Whether you’re planning a construction project or have already started one this year, you might be wondering how the economy might affect your project and your bottom line. Two major factors that impact the construction industry are the cost of materials/inputs and the cost and availability of labor. We’ve analyzed recent trends in both to give you an idea of where the market is headed and what that means to you.
Cost of Materials & Inputs
2013 once again saw the cost of materials and inputs into the construction industry increase at a slightly higher rate than other finished goods. According to the U.S. Bureau of Labor Statistics, the Producer Price Index (PPI) for inputs to construction industries increased 1.1% from December 2012 through 2013, compared to just 0.7% for other finished goods. While the increase is certainly modest compared to what we saw in 2010 and 2011—over 5% each year–it nonetheless reflects a disproportionate climb in the price of construction materials over other commodities. Additionally, this relatively small overall increase fails to illustrate the more significant price jumps of certain major material components used in many of our construction projects, including those shown in the figure below:
click image to enlarge
|Lumber and plywood||10.9%||-1.1%||5.1%||13.0%|
|Fabricated metal bar joists and rebar||-4.3%||2.2%||1.7%||0.7%|
While it’s important for us to watch these material prices, we also have to keep an eye on many other components that impact construction costs, including those shown in the figure below:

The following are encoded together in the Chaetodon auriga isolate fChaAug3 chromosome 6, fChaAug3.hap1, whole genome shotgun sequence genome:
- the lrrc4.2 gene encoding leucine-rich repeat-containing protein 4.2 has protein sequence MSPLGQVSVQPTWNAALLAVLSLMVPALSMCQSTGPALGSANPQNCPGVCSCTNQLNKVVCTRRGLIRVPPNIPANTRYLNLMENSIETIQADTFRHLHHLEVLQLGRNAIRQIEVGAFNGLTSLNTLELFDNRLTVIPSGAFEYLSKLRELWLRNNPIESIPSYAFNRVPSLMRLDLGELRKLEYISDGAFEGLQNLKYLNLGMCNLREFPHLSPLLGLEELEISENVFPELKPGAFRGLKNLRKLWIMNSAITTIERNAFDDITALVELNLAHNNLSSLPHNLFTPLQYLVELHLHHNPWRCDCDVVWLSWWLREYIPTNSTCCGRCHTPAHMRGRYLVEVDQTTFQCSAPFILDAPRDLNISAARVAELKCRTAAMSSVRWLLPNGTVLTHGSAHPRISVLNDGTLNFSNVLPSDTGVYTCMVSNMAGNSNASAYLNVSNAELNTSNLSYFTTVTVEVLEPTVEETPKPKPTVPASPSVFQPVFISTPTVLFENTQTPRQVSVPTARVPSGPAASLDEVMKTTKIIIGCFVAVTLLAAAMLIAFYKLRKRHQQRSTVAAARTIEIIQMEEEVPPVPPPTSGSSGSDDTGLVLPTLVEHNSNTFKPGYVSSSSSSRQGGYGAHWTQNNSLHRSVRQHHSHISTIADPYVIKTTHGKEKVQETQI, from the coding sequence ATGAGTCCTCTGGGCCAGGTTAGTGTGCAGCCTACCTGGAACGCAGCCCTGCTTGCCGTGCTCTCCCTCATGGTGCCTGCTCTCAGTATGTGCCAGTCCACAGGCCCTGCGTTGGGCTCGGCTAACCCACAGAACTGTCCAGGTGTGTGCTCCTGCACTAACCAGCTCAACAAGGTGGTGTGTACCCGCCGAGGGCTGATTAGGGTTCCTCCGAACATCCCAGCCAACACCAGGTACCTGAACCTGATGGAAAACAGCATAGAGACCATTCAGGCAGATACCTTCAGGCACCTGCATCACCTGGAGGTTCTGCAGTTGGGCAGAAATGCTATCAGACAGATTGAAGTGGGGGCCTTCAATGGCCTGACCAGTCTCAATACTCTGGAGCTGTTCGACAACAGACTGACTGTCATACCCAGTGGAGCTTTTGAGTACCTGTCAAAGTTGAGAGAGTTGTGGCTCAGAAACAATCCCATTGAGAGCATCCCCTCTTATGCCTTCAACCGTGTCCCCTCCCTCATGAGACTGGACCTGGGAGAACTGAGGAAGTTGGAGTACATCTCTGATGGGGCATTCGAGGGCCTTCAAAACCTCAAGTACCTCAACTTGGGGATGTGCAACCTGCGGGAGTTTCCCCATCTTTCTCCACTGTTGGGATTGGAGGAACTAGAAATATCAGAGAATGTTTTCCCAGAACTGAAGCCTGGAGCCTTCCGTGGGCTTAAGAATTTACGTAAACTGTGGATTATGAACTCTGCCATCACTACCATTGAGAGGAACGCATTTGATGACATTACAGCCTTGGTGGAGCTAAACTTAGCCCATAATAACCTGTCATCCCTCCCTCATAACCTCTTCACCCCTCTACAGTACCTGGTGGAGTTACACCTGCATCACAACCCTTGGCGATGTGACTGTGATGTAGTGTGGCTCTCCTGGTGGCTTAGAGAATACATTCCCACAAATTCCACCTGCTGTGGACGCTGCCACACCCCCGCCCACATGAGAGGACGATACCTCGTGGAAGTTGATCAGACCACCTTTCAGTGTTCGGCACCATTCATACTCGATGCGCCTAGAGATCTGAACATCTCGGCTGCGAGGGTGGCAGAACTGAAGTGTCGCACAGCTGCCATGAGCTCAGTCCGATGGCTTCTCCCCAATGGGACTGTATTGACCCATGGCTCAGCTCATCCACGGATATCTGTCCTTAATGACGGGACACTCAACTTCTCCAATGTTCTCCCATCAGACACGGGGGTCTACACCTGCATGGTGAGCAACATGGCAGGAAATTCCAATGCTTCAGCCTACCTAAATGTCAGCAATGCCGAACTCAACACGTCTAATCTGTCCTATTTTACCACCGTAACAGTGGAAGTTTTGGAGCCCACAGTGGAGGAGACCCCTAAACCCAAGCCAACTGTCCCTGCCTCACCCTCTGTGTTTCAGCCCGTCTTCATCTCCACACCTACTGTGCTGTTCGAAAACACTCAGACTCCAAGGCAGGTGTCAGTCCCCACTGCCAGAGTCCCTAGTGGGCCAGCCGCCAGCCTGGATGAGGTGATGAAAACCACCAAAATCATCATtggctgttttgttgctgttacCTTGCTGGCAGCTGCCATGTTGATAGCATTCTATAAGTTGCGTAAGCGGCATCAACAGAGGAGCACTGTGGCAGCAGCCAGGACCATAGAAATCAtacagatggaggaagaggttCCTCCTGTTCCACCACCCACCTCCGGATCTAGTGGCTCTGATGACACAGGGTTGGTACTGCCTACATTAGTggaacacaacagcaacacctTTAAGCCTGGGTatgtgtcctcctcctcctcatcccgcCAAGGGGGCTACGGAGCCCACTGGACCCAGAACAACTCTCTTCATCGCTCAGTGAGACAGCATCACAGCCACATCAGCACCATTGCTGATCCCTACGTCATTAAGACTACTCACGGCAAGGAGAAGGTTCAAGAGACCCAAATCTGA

click image to enlarge
|Plastic resins and materials||10.1%||9.3%||2.4%||4.3%|
|Construction sand/gravel/crushed stone||1.2%||1.6%||2.4%||2.3%|
By watching these costs, we can better forecast potential increases and decreases that might affect your project and then plan accordingly by applying appropriate cost escalation factors.
Our preconstruction managers throughout Arkansas, Oklahoma, Missouri, and Kansas are reporting very modest to no materials price increases in their areas. In Tulsa, for example, any increases are currently being offset by strong competition in the market place. Managers in all locations report fewer than normal price increase notices, which we typically receive in large numbers each January. This indicates to us that materials prices, in general, are fairly stable.
Cost & Availability of Labor
Though labor prices seem stable for now, increases that could have a major impact on the industry are on the horizon. We are seeing a nationwide decline in available craftsmen as workers retire or leave for other industries. This decline in labor supply is likely to continue into the future, intensifying what we refer to as the war for talent, in which we in the construction industry must compete not only with other construction firms, but with other industries like the growing oil and gas industry for skilled craftsmen. This war for talent could very well lead to increased labor costs for construction. In fact, AGC Chief Economist Ken Simonson predicts in his January 2014 Construction Spending, Labor & Materials Outlook that while materials price increases will hover between 1–3%, labor costs are likely to increase at a higher rate of 2.5–5%, with widespread labor shortages possible between now and 2017.
How it Affects You
We expect overall construction prices in our region to remain relatively flat for the near future; however, we could start seeing increases in materials in the latter half of 2014 and into 2015. These increases should be relatively minor, and with a competitive marketplace and stagnant economy holding them down, the overall impact on individual construction projects should be minimal. We will continue to monitor the market and look forward to keeping you informed on current conditions.